The ECB faces the crown crisis in December | Free Press

Frankfurt / Main (dpa) – The European monetary authorities are preparing new emergency measures in light of the worsening crisis in the Crown.

The European Central Bank (ECB) is in the process of taking all its instruments and their effects under the microscope, said Central Bank President Christine Lagarde after deliberations at the ECB Council in Frankfurt. It’s about finding the “best possible combination” to do justice to the situation.

The Governing Council agreed that more measures were necessary, Lagarde said. “The ECB will also be there in the second wave.” The risks to the economy are clearly increasing. Lagarde emphasized: “We will use all the flexibility we have.”

At their December meeting (December 10), the monetary authorities want to carry out a “comprehensive reassessment” based on the new projections for the economy and inflation. Based on the updated assessment, the ECB “will recalibrate its instruments as the situation arises to (…) ensure that financing conditions remain favorable to support the economic recovery and counter the negative effects of the pandemic ( …) “announced the central bank.

Economists assume that the Governing Council will decide to expand the emergency purchase program for government and corporate bonds. So far, the particularly flexible PEPP (Pandemic Emergency Purchase Program) purchasing program launched this March has been estimated at € 1.35 trillion through at least the end of June 2021. Securities purchases help both states and to companies: they do not have to offer such high interest rates if a central bank is a large buyer of the paper in the market.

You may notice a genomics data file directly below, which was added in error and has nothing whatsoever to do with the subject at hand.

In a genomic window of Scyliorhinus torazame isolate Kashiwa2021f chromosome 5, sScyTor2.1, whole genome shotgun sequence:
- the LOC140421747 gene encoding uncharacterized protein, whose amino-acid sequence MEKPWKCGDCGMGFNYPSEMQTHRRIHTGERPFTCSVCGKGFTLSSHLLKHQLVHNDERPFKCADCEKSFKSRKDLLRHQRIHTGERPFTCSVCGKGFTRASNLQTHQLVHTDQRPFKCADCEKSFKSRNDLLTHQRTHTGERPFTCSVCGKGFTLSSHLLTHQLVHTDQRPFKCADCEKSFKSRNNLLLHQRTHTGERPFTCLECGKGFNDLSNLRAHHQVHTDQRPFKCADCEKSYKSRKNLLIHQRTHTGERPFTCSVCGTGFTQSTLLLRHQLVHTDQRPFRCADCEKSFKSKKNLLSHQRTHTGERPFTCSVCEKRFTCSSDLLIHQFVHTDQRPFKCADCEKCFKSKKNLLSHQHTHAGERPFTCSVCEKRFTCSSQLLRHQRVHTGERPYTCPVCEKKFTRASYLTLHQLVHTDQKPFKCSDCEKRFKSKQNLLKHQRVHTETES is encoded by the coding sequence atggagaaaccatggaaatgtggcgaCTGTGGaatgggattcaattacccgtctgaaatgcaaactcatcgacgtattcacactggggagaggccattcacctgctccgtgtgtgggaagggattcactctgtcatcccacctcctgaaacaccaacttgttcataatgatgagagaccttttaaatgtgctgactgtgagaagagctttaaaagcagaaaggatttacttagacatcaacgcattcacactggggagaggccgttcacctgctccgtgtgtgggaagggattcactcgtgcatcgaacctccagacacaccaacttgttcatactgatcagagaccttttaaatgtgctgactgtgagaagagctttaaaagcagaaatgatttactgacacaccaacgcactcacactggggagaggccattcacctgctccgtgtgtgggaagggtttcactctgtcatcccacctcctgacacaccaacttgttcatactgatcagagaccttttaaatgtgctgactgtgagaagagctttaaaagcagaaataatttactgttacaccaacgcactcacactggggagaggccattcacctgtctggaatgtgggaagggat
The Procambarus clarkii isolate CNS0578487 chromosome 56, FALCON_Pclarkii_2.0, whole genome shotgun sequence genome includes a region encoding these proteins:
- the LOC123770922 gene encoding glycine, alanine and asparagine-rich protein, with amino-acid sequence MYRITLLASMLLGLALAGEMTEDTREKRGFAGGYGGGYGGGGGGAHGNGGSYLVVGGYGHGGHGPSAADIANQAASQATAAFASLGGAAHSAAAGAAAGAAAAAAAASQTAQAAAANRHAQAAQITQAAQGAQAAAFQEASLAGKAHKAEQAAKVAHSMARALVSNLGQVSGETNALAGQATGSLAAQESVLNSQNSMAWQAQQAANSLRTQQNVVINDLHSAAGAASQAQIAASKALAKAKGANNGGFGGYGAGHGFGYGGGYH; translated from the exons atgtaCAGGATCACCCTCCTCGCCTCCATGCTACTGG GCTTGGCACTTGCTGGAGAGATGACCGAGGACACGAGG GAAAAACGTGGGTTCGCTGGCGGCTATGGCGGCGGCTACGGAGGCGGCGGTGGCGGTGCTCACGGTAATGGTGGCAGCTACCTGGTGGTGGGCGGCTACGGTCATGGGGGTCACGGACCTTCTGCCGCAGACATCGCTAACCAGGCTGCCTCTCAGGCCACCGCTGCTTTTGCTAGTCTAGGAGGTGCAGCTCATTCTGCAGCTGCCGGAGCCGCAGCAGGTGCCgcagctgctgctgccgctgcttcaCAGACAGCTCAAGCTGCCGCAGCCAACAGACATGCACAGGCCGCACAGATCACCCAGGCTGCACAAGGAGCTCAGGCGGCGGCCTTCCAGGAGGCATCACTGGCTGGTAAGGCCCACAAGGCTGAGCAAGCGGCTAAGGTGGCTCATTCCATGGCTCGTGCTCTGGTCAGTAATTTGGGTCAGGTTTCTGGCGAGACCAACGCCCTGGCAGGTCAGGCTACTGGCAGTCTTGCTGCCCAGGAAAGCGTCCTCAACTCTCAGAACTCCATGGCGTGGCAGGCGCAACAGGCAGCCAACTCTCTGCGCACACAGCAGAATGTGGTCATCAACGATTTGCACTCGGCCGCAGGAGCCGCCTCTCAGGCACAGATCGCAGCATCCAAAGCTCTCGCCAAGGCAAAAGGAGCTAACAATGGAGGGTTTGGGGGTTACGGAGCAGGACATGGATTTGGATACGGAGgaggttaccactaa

Recently, there have been increasing signs that the economic recovery in the euro area is stalling. The corona virus is spreading massively again. In many countries, including Germany, governments are once again restricting public life. The increase in the number of infections and the new restrictions meant headwinds for the economy, Lagarde said. It is clear that the economic recovery in the euro area is losing momentum “faster than expected”.

The central bank president, who has been in office for a year, recently highlighted in an interview that monetary policy options have not yet been exhausted: “If more needs to be done, we will do more.” In addition to buying additional bonds, the ECB has so far responded to the pandemic with extremely cheap new long-term loans for banks.

The ECB has little room for maneuver when it comes to interest rates. The key interest rate in the currency area of ​​the 19 countries has been at a record low of zero percent for four and a half years and will remain at this level even after Thursday’s interest rate meeting. Commercial banks have had to pay interest since mid-June 2014 when they deposited money with the central bank. This deposit rate is kept at minus 0.5 percent. Exemptions for certain sums are supposed to relieve banks here.

According to the Bundesbank’s assessment, negative interest rates have so far not been a problem for German banks. However, it is increasingly likely that in a mixed situation of economic recession, increasing provisions for possible loan defaults and contracting capital buffers, a point will be reached where negative interest rates will lose their effect or turn into the opposite.

With its monetary policy, which has been expansionary for years, the ECB wants to stimulate the economy and get closer to its goal of a stable price level at just under 2.0 percent inflation. Environmentalists accuse the ECB of buying too many corporate securities in its multi-billion dollar bond purchases, which are bad for the climate. Therefore, the Attac network, critical of globalization, called for a demonstration in front of the ECB building in Frankfurt on Thursday.

A comprehensive review of the monetary policy strategy is currently underway. Among other things, Lagarde relies on dialogue with critics. The French, who took office on November 1, 2019, also wants to include climate change in the considerations.